A few weeks ago, Boeing bid farewell to the last-ever 747. But like all other 747s that Boeing made in the past five or six years, this 747-8 was a freighter. Boeing hasn’t made a passenger-carrying 747-8i since 2017. By default, the passenger-carrying replacement of the 747 will be Boeing’s 777X. And it’s already several years late.
According to the manufacturer’s original schedule, the Boeing 777X should have gotten its certification back in 2020. But even before the pandemic reared its ugly head, we knew that the aircraft wouldn’t enter service before 2022 – with 2023 being more likely. As early as May 2021, the FAA was asking Boeing to update its certification schedules, for the 777X, the 737-7, and the 737-10.
Boeing Accelerating Its 777X Certification Program
This was because flight testing of the 777X with FAA pilots on board hadn’t begun then – and it still hasn’t today. Eventually, Boeing switched all of its efforts to the certification of the two remaining 737s. The certification of the 777X was immediately pushed back to late 2024, possibly even to early 2025. As we saw at the time, Boeing’s switch was because of a looming deadline, regarding crew alerting systems, which affected its remaining 737 MAX variants.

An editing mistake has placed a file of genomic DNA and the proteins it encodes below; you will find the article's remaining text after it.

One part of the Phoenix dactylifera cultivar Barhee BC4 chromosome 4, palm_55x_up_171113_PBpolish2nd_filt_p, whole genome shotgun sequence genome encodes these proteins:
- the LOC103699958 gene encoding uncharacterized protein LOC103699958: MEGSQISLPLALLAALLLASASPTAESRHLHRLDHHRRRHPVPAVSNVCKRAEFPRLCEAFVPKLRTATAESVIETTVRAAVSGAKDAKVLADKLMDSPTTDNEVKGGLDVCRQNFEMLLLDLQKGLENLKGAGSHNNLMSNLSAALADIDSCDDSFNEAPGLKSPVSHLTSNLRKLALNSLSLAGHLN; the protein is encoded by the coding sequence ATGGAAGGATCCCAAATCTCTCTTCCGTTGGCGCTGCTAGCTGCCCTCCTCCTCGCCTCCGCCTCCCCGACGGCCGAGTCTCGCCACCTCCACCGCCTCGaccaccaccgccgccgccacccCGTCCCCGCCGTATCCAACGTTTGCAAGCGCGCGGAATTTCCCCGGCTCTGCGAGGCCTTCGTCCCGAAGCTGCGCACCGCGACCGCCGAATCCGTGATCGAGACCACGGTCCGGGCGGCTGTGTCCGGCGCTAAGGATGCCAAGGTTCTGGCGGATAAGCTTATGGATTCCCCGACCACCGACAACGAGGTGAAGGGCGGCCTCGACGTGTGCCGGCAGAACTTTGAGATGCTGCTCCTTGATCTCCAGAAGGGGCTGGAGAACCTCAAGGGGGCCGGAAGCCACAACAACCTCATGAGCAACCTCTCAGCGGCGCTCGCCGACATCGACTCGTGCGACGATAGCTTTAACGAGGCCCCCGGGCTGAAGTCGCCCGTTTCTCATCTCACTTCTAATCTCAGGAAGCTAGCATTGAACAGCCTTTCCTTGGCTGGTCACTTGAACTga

Eventually, Boeing got a waiver for these requirements on its 737s, and could, therefore, switch its certification efforts back to the 777X. But another problem had appeared by then. The one active 777X test aircraft had to be grounded, due to an issue with its enormous GE9X engines. Flight testing resumed again at around Christmas last year.
The latest news on the matter is coming from Aviation Week. Originally, Boeing was using three 777X test aircraft for its own certification testing. The reason it only had one active test aircraft last autumn had to do with its diversion of resources toward the 737 MAX. But as of last week, Boeing once again has three 777-9s available for flight testing.
Getting The FAA On Board
Analysts believe that Boeing isn’t randomly activating aircraft. They think that this is an indication that Boeing is getting closer to starting its Type Inspection Authorization (TIA) program. This means that certification testing for the Boeing 777X will finally include FAA pilots. And if this happens, it will mean that the FAA has seen enough data in Boeing’s program, to believe that its final certification phase can go ahead.
This has been a long time coming. Boeing had been hinting that TIA was about to go ahead as far back as December 2020. With the 737 getting all the attention for the past few months, the status of the program remained unclear. But Boeing needs to accelerate this program, especially after new orders from Air India.
Plus, Boeing has to stay on target regarding the certification of the 777-8F, the freighter variant of the 777X. For now, the next progress indicator for the program will the restart of production of the 777X, which Boeing paused about a year ago.
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Spyros Georgilidakis has degrees in Business Enterprise and Management. He has 14 years of experience in the hospitality and travel industries, along with a passion for all-things-aviation and travel logistics. He is also an experienced writer and editor for on-line publications, and a licensed professional drone pilot.
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